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Bitter sixteen

Bitter sixteen

Dr Govinda KC had no option but to start yet another fast-onto-death, his 16th, this time from Ilam in the eastern hills. He had promised to do so if the federal par­liament’s Education and Health Committee did not endorse the version of the Medical Education Bill that was prepared in consultation with the crusading orthopedic surgeon. On Jan 9, the committee endorsed a different version of the bill, in which key points in the previous version were tweaked mendaciously. Ergo, Dr KC’s 16th hunger strike.

Among the major tweaks was an insertion of a pro­vision whereby both Tribhuvan University and Kath­mandu University will be able to grant affiliations to new medical colleges. Dr KC wanted to cap the number of medical colleges each could oversee at five. Short of both money and manpower, the two universities are struggling to effectively monitor even the operation­al medical colleges under their jurisdiction. Another tweak clears the way for the prospective medical col­leges that have already obtained a ‘letter of intent’ from the Ministry of Education to get new affiliations.

The bill the committee passed is also missing a firm commitment to establish at least one medical college in each of the seven provinces, which was another of Dr KC’s main demands. Clearly, the mighty ‘medical mafia’ that the doctor likes to rail against has once again prevailed. Senior ruling party leaders have invested in many of the proposed medical colleges and stand to personally benefit from the tweaks in the Medical Education Bill. In the parliamentary commit­tee that cleared it, 14 of the 18 members were from the Nepal Communist Party. Such conflict of interest has become a routine affair for the communist-controlled executive and legislative.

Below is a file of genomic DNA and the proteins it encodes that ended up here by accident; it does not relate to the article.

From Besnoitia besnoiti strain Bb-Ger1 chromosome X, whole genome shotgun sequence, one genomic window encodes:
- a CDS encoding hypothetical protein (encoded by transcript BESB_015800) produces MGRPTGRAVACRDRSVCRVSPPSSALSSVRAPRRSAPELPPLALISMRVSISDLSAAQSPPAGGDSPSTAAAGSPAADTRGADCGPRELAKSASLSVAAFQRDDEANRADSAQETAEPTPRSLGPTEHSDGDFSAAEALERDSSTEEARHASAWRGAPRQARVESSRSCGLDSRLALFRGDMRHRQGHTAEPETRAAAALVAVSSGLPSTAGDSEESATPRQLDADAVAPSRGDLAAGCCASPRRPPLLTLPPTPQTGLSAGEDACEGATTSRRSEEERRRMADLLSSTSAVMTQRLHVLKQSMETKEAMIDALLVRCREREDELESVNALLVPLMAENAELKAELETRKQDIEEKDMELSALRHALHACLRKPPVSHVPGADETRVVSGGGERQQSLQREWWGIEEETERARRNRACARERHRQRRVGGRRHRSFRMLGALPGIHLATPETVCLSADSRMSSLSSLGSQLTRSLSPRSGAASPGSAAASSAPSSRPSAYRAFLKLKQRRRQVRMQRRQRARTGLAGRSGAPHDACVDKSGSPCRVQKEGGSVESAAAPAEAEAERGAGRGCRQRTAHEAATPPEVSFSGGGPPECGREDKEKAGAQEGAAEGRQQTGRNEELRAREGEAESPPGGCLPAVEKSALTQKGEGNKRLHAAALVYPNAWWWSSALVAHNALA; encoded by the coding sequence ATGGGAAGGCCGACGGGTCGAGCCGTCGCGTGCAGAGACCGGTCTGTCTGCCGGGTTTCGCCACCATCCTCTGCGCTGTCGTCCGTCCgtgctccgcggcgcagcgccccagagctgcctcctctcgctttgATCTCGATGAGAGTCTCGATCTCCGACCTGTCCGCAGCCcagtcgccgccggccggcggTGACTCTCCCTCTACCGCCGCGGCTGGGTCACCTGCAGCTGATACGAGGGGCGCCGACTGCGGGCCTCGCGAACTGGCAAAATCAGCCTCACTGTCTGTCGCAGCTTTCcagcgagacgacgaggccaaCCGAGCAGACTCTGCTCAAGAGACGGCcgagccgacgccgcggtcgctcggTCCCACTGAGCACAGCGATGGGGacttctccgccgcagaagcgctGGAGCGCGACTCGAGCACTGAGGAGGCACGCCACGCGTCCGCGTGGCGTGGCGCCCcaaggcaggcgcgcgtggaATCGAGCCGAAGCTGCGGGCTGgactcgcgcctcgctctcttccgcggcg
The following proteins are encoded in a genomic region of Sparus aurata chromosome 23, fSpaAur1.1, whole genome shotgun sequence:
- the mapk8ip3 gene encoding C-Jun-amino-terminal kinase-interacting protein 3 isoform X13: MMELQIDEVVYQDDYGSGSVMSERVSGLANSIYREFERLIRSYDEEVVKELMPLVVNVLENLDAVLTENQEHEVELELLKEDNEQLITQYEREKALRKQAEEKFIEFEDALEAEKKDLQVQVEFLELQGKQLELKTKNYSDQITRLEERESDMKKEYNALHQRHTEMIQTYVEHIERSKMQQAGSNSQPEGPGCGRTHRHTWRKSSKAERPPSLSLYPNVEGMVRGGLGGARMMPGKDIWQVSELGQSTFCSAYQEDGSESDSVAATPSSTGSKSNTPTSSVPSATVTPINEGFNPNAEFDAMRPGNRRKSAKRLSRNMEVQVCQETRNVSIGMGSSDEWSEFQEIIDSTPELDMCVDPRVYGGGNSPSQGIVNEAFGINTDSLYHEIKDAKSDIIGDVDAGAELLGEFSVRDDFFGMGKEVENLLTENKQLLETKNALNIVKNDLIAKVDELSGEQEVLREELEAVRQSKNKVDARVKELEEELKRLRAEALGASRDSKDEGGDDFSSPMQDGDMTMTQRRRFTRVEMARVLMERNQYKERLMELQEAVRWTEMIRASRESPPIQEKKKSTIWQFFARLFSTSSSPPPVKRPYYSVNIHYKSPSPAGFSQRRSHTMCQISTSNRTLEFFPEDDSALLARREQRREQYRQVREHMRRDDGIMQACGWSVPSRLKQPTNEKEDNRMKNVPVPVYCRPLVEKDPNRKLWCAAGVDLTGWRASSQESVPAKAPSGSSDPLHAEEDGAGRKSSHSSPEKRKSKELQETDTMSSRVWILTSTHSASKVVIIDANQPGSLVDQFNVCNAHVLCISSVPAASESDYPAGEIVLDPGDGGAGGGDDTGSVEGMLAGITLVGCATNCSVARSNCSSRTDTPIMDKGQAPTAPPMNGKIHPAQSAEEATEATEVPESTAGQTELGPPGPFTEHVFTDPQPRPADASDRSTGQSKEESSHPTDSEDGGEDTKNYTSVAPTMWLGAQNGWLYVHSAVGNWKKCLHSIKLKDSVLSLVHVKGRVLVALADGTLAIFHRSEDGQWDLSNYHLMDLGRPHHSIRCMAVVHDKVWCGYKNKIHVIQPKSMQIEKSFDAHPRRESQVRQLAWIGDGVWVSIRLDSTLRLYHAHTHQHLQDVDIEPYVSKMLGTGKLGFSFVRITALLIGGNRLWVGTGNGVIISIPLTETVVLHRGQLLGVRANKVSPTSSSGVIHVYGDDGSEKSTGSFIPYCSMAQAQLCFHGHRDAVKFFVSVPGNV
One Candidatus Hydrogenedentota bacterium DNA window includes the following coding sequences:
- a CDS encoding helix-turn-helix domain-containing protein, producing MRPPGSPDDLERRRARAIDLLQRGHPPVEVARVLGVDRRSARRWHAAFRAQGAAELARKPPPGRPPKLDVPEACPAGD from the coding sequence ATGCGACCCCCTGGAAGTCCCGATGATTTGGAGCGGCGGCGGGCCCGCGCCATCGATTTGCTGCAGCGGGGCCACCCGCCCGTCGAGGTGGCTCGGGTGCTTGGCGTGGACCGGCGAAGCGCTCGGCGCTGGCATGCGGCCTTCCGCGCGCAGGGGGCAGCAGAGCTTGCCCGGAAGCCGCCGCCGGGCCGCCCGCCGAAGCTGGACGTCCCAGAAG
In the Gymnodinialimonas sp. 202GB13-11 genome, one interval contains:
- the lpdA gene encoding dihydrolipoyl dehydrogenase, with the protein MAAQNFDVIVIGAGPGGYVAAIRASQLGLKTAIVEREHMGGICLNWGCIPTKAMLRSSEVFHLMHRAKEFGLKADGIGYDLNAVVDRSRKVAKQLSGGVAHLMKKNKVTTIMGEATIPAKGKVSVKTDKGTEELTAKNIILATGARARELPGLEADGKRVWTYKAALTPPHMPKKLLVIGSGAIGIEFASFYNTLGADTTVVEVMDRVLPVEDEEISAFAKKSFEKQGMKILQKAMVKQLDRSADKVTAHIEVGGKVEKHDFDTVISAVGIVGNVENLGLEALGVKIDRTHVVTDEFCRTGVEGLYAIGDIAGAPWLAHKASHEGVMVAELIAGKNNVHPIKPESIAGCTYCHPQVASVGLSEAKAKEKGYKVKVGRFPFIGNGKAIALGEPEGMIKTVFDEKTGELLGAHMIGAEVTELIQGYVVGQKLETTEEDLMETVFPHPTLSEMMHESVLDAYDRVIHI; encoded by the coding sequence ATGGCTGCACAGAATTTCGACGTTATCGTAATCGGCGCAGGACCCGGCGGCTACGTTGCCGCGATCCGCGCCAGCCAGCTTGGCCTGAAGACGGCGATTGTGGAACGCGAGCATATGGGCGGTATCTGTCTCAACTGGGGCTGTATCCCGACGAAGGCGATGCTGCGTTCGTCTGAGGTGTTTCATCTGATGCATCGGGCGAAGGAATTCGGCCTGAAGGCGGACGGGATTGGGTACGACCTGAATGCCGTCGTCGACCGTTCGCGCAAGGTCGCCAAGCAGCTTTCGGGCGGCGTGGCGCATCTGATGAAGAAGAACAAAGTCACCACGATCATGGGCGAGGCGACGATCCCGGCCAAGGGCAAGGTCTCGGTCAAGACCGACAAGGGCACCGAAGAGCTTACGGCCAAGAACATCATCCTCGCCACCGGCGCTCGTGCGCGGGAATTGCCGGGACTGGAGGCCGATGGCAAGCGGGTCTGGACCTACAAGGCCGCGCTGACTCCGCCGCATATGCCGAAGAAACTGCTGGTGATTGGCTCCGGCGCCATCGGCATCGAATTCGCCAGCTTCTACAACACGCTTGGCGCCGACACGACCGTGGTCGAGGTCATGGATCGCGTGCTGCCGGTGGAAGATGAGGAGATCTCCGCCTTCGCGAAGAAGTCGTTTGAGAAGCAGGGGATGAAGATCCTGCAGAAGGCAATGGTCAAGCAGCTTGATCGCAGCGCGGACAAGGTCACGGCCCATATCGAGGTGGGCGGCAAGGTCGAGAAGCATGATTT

It is depressing to see people’s representatives serving themselves rather than their constituencies. This, again, is nothing new. But we expected better of the strongest government in Nepal’s democratic history, which came to power on the promise of ‘prosperity for all’. The first commitment of the avowed socialists should have been to ensure affordable healthcare and education for all Nepalis. Yet an ageing and frail doctor has had to repeatedly put his life on the line to remind the government of its basic duty. If the ruling party wants to retain public support, the full parliament should reject the bill and spare Dr KC yet another ordeal.